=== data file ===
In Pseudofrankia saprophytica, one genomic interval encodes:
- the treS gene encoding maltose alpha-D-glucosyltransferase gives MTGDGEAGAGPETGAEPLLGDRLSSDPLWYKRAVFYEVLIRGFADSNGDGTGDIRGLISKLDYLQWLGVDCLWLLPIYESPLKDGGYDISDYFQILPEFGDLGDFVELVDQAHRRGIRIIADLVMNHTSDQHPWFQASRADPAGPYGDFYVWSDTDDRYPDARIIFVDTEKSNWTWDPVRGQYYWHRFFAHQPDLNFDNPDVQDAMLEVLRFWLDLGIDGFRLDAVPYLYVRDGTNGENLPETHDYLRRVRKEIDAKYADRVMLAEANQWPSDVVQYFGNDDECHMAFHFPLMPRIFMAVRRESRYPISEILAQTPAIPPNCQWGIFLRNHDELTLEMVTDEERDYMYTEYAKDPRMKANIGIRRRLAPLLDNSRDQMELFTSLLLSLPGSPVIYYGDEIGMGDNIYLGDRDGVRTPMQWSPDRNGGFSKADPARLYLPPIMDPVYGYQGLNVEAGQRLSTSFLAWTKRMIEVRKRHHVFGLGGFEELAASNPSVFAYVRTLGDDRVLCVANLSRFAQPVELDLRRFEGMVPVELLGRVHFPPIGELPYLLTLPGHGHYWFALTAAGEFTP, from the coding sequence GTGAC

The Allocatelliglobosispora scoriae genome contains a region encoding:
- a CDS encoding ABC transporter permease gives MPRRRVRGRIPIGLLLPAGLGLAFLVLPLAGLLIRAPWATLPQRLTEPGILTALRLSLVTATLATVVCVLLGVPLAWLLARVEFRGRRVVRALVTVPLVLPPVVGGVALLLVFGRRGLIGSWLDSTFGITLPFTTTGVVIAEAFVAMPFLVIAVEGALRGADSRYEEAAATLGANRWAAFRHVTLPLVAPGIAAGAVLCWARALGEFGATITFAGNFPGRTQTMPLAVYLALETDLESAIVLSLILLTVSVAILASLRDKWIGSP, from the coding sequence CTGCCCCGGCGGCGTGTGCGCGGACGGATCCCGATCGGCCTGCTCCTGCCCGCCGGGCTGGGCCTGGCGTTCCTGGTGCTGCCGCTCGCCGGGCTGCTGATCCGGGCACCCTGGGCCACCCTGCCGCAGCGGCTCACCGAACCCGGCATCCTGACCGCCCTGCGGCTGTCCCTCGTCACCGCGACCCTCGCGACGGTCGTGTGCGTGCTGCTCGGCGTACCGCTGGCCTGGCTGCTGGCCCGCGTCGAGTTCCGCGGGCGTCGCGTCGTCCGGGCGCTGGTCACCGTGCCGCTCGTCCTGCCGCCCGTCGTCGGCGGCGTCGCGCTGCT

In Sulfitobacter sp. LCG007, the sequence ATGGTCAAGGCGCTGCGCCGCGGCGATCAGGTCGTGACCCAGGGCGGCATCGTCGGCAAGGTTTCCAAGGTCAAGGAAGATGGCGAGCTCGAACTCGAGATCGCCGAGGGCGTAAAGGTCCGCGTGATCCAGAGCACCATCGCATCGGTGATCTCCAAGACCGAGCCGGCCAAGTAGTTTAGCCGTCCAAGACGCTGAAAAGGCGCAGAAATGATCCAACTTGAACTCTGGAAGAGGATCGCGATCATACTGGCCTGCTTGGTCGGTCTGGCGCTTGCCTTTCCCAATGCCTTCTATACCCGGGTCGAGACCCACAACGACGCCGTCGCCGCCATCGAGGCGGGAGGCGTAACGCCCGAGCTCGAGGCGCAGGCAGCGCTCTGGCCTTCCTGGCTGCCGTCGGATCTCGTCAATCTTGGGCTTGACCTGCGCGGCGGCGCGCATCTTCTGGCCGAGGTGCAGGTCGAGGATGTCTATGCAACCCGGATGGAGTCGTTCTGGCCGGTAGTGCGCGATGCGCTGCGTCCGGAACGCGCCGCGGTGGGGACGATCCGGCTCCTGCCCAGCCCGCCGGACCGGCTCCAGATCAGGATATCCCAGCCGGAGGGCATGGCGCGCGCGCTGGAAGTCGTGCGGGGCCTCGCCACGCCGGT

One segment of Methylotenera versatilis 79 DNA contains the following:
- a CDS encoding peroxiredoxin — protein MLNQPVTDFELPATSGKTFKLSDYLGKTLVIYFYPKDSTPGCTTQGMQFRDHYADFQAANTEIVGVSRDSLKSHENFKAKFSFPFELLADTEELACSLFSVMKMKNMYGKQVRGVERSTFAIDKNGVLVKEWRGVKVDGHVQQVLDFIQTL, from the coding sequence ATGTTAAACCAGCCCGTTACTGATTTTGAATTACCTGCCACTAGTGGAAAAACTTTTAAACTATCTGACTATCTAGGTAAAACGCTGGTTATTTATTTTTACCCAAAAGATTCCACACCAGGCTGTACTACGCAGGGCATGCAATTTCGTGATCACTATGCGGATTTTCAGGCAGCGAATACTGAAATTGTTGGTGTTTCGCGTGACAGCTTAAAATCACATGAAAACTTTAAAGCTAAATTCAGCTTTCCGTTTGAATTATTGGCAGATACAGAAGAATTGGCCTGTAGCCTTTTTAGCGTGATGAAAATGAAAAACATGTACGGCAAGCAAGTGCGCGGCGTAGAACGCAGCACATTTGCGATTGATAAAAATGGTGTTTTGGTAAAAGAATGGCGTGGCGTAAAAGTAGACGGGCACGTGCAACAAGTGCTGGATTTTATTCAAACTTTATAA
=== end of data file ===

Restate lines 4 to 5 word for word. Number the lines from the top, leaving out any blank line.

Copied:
- a CDS encoding ABC transporter permease gives MPRRRVRGRIPIGLLLPAGLGLAFLVLPLAGLLIRAPWATLPQRLTEPGILTALRLSLVTATLATVVCVLLGVPLAWLLARVEFRGRRVVRALVTVPLVLPPVVGGVALLLVFGRRGLIGSWLDSTFGITLPFTTTGVVIAEAFVAMPFLVIAVEGALRGADSRYEEAAATLGANRWAAFRHVTLPLVAPGIAAGAVLCWARALGEFGATITFAGNFPGRTQTMPLAVYLALETDLESAIVLSLILLTVSVAILASLRDKWIGSP, from the coding sequence CTGCCCCGGCGGCGTGTGCGCGGACGGATCCCGATCGGCCTGCTCCTGCCCGCCGGGCTGGGCCTGGCGTTCCTGGTGCTGCCGCTCGCCGGGCTGCTGATCCGGGCACCCTGGGCCACCCTGCCGCAGCGGCTCACCGAACCCGGCATCCTGACCGCCCTGCGGCTGTCCCTCGTCACCGCGACCCTCGCGACGGTCGTGTGCGTGCTGCTCGGCGTACCGCTGGCCTGGCTGCTGGCCCGCGTCGAGTTCCGCGGGCGTCGCGTCGTCCGGGCGCTGGTCACCGTGCCGCTCGTCCTGCCGCCCGTCGTCGGCGGCGTCGCGCTGCT

In Sulfitobacter sp. LCG007, the sequence ATGGTCAAGGCGCTGCGCCGCGGCGATCAGGTCGTGACCCAGGGCGGCATCGTCGGCAAGGTTTCCAAGGTCAAGGAAGATGGCGAGCTCGAACTCGAGATCGCCGAGGGCGTAAAGGTCCGCGTGATCCAGAGCACCATCGCATCGGTGATCTCCAAGACCGAGCCGGCCAAGTAGTTTAGCCGTCCAAGACGCTGAAAAGGCGCAGAAATGATCCAACTTGAACTCTGGAAGAGGATCGCGATCATACTGGCCTGCTTGGTCGGTCTGGCGCTTGCCTTTCCCAATGCCTTCTATACCCGGGTCGAGACCCACAACGACGCCGTCGCCGCCATCGAGGCGGGAGGCGTAACGCCCGAGCTCGAGGCGCAGGCAGCGCTCTGGCCTTCCTGGCTGCCGTCGGATCTCGTCAATCTTGGGCTTGACCTGCGCGGCGGCGCGCATCTTCTGGCCGAGGTGCAGGTCGAGGATGTCTATGCAACCCGGATGGAGTCGTTCTGGCCGGTAGTGCGCGATGCGCTGCGTCCGGAACGCGCCGCGGTGGGGACGATCCGGCTCCTGCCCAGCCCGCCGGACCGGCTCCAGATCAGGATATCCCAGCCGGAGGGCATGGCGCGCGCGCTGGAAGTCGTGCGGGGCCTCGCCACGCCGGT